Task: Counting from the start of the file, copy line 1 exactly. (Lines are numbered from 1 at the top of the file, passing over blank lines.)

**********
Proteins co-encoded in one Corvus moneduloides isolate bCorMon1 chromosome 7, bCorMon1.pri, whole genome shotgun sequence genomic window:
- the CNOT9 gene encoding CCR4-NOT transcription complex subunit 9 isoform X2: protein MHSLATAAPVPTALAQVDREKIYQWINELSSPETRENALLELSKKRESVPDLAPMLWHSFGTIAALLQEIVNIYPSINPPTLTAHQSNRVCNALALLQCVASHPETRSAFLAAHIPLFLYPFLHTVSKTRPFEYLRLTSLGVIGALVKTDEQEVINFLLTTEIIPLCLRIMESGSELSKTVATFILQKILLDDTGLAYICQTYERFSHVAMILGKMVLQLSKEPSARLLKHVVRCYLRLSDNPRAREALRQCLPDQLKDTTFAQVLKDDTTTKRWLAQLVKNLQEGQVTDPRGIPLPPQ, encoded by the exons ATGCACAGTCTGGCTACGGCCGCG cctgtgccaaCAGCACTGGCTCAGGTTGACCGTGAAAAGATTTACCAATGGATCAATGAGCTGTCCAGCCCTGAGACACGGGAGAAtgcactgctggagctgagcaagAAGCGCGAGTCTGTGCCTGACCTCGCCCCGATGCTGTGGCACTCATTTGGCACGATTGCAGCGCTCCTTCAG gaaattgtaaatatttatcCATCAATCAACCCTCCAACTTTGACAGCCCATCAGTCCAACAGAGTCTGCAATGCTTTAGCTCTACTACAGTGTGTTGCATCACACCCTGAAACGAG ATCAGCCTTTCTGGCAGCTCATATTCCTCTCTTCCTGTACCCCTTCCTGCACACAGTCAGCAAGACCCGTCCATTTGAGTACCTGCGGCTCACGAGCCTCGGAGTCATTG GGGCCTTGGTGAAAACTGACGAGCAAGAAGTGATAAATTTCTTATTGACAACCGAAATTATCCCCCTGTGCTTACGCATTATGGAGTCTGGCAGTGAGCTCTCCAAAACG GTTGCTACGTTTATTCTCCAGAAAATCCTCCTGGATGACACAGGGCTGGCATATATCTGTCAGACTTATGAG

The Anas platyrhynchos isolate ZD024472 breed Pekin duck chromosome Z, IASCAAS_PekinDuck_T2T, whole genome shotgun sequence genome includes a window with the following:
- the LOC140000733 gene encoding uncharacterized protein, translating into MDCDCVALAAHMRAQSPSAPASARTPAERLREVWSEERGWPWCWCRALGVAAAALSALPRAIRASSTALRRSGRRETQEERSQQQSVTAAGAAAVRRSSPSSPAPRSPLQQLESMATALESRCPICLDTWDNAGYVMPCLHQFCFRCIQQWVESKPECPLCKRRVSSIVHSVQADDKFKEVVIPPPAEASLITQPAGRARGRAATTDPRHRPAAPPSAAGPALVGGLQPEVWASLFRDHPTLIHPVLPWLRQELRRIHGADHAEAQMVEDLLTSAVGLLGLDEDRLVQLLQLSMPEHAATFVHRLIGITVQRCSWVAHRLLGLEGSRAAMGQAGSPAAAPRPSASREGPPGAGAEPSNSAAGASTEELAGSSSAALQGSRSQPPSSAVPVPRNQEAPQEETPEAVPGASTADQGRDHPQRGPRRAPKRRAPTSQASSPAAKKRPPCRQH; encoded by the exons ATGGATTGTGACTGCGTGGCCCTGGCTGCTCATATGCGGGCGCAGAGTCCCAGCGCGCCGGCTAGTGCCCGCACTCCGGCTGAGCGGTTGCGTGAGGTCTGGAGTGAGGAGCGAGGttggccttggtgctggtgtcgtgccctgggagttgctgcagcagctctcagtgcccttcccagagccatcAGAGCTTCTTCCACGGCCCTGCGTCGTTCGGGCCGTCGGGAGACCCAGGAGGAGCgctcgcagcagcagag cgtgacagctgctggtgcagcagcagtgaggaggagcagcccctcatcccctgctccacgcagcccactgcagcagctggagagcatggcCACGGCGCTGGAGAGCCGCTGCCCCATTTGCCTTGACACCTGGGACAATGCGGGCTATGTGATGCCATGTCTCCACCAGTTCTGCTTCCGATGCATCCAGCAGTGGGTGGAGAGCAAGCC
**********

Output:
Proteins co-encoded in one Corvus moneduloides isolate bCorMon1 chromosome 7, bCorMon1.pri, whole genome shotgun sequence genomic window: